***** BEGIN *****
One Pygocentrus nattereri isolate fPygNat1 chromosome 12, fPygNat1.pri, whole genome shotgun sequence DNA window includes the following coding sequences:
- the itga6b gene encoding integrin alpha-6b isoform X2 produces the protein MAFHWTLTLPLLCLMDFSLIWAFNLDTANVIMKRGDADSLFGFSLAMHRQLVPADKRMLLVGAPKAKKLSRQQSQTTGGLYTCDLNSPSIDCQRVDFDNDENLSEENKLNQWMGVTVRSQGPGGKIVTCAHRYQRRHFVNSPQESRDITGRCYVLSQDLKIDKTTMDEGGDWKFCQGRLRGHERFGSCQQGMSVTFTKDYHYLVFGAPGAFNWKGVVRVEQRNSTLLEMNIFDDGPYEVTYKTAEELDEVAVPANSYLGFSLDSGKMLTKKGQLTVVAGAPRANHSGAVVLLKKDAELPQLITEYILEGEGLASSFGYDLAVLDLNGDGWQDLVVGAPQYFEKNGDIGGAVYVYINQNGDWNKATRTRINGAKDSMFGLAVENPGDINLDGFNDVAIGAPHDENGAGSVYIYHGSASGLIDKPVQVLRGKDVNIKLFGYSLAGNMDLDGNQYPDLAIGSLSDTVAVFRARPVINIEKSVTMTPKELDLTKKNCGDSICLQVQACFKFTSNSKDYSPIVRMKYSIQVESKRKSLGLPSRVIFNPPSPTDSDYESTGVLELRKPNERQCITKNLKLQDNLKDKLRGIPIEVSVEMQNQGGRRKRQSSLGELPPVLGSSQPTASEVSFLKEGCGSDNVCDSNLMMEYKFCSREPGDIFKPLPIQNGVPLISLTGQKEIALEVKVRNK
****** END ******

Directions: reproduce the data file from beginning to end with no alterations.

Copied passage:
One Pygocentrus nattereri isolate fPygNat1 chromosome 12, fPygNat1.pri, whole genome shotgun sequence DNA window includes the following coding sequences:
- the itga6b gene encoding integrin alpha-6b isoform X2 produces the protein MAFHWTLTLPLLCLMDFSLIWAFNLDTANVIMKRGDADSLFGFSLAMHRQLVPADKRMLLVGAPKAKKLSRQQSQTTGGLYTCDLNSPSIDCQRVDFDNDENLSEENKLNQWMGVTVRSQGPGGKIVTCAHRYQRRHFVNSPQESRDITGRCYVLSQDLKIDKTTMDEGGDWKFCQGRLRGHERFGSCQQGMSVTFTKDYHYLVFGAPGAFNWKGVVRVEQRNSTLLEMNIFDDGPYEVTYKTAEELDEVAVPANSYLGFSLDSGKMLTKKGQLTVVAGAPRANHSGAVVLLKKDAELPQLITEYILEGEGLASSFGYDLAVLDLNGDGWQDLVVGAPQYFEKNGDIGGAVYVYINQNGDWNKATRTRINGAKDSMFGLAVENPGDINLDGFNDVAIGAPHDENGAGSVYIYHGSASGLIDKPVQVLRGKDVNIKLFGYSLAGNMDLDGNQYPDLAIGSLSDTVAVFRARPVINIEKSVTMTPKELDLTKKNCGDSICLQVQACFKFTSNSKDYSPIVRMKYSIQVESKRKSLGLPSRVIFNPPSPTDSDYESTGVLELRKPNERQCITKNLKLQDNLKDKLRGIPIEVSVEMQNQGGRRKRQSSLGELPPVLGSSQPTASEVSFLKEGCGSDNVCDSNLMMEYKFCSREPGDIFKPLPIQNGVPLISLTGQKEIALEVKVRNK